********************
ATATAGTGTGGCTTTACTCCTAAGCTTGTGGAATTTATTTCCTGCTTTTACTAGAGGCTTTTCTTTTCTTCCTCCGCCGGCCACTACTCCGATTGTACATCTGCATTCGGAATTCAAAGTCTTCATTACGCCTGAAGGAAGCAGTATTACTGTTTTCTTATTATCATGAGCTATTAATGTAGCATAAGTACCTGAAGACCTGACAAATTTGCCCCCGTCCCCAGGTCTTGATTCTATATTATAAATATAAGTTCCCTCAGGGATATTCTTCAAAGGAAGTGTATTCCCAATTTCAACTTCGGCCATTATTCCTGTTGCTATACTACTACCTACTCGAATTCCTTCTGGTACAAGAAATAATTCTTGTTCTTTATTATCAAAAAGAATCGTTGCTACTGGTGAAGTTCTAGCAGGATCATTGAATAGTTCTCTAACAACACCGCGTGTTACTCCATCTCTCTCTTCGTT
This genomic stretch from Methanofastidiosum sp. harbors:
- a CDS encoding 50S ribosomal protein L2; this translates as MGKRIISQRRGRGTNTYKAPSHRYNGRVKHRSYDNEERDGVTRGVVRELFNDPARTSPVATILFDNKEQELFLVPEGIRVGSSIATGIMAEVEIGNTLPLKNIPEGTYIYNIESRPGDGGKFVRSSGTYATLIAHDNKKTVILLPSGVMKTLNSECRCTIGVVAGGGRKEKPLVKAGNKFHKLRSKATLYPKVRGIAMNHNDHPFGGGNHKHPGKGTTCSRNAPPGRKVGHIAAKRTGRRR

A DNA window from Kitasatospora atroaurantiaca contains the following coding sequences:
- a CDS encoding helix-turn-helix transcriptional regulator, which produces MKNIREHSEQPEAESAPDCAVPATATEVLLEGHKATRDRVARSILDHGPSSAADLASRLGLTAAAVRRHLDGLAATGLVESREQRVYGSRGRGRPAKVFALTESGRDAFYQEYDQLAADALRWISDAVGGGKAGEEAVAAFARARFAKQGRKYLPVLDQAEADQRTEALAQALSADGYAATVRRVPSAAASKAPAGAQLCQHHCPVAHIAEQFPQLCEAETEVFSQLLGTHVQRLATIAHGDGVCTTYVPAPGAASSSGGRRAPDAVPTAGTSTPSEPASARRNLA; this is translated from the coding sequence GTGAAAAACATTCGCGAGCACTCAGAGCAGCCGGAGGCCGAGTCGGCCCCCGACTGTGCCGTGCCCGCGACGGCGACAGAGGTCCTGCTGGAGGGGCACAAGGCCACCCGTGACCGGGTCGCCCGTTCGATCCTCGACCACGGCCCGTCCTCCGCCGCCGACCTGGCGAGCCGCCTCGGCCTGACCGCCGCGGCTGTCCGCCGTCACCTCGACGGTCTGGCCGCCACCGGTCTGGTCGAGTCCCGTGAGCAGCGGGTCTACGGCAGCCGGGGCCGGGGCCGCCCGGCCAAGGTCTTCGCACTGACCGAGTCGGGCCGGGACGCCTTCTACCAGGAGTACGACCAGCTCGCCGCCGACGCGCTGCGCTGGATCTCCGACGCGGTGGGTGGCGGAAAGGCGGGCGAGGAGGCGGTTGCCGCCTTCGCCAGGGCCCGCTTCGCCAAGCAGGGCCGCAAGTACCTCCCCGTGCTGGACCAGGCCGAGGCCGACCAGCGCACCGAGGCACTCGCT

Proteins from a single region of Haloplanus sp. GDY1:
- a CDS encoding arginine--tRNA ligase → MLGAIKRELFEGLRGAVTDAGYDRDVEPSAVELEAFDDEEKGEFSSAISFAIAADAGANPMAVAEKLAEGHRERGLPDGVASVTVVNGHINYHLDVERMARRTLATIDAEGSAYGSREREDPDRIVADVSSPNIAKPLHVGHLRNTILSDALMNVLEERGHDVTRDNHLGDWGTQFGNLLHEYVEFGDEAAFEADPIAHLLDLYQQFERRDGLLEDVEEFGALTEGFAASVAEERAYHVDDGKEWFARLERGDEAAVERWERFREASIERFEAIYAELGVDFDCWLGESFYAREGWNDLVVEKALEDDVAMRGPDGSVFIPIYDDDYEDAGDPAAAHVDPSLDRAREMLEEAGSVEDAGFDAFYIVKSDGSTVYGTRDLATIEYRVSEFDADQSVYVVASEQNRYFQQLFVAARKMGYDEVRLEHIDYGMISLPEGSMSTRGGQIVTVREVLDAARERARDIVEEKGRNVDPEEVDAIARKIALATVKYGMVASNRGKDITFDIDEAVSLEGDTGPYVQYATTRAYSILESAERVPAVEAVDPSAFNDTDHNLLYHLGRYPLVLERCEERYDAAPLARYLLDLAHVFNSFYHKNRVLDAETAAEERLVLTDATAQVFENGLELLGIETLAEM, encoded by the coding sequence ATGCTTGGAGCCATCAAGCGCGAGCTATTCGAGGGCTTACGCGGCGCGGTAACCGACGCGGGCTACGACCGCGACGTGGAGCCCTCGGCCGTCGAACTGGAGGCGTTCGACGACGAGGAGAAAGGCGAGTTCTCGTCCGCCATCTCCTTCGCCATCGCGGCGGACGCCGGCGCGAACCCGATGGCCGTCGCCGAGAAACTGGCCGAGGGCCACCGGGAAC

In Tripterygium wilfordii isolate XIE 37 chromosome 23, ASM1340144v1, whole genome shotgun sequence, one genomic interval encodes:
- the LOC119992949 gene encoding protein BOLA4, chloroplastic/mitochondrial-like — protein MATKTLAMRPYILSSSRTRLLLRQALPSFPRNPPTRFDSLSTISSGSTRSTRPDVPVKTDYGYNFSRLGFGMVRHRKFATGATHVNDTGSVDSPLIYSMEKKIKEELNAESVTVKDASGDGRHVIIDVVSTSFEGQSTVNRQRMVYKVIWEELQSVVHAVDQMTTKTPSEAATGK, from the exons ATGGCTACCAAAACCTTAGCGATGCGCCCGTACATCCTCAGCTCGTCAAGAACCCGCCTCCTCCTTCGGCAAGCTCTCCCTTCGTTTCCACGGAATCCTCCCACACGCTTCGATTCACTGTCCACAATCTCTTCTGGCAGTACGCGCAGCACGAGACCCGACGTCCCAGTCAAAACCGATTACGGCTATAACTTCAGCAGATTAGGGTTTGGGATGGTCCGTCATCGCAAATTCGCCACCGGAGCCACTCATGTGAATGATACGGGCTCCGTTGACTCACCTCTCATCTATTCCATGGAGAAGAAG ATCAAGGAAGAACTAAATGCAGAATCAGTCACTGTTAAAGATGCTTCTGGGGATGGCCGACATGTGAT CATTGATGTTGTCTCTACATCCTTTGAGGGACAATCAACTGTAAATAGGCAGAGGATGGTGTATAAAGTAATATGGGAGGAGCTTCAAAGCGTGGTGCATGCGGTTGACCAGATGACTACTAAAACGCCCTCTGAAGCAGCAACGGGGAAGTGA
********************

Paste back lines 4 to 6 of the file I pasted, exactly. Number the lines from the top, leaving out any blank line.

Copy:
A DNA window from Kitasatospora atroaurantiaca contains the following coding sequences:
- a CDS encoding helix-turn-helix transcriptional regulator, which produces MKNIREHSEQPEAESAPDCAVPATATEVLLEGHKATRDRVARSILDHGPSSAADLASRLGLTAAAVRRHLDGLAATGLVESREQRVYGSRGRGRPAKVFALTESGRDAFYQEYDQLAADALRWISDAVGGGKAGEEAVAAFARARFAKQGRKYLPVLDQAEADQRTEALAQALSADGYAATVRRVPSAAASKAPAGAQLCQHHCPVAHIAEQFPQLCEAETEVFSQLLGTHVQRLATIAHGDGVCTTYVPAPGAASSSGGRRAPDAVPTAGTSTPSEPASARRNLA; this is translated from the coding sequence GTGAAAAACATTCGCGAGCACTCAGAGCAGCCGGAGGCCGAGTCGGCCCCCGACTGTGCCGTGCCCGCGACGGCGACAGAGGTCCTGCTGGAGGGGCACAAGGCCACCCGTGACCGGGTCGCCCGTTCGATCCTCGACCACGGCCCGTCCTCCGCCGCCGACCTGGCGAGCCGCCTCGGCCTGACCGCCGCGGCTGTCCGCCGTCACCTCGACGGTCTGGCCGCCACCGGTCTGGTCGAGTCCCGTGAGCAGCGGGTCTACGGCAGCCGGGGCCGGGGCCGCCCGGCCAAGGTCTTCGCACTGACCGAGTCGGGCCGGGACGCCTTCTACCAGGAGTACGACCAGCTCGCCGCCGACGCGCTGCGCTGGATCTCCGACGCGGTGGGTGGCGGAAAGGCGGGCGAGGAGGCGGTTGCCGCCTTCGCCAGGGCCCGCTTCGCCAAGCAGGGCCGCAAGTACCTCCCCGTGCTGGACCAGGCCGAGGCCGACCAGCGCACCGAGGCACTCGCT

Proteins from a single region of Haloplanus sp. GDY1: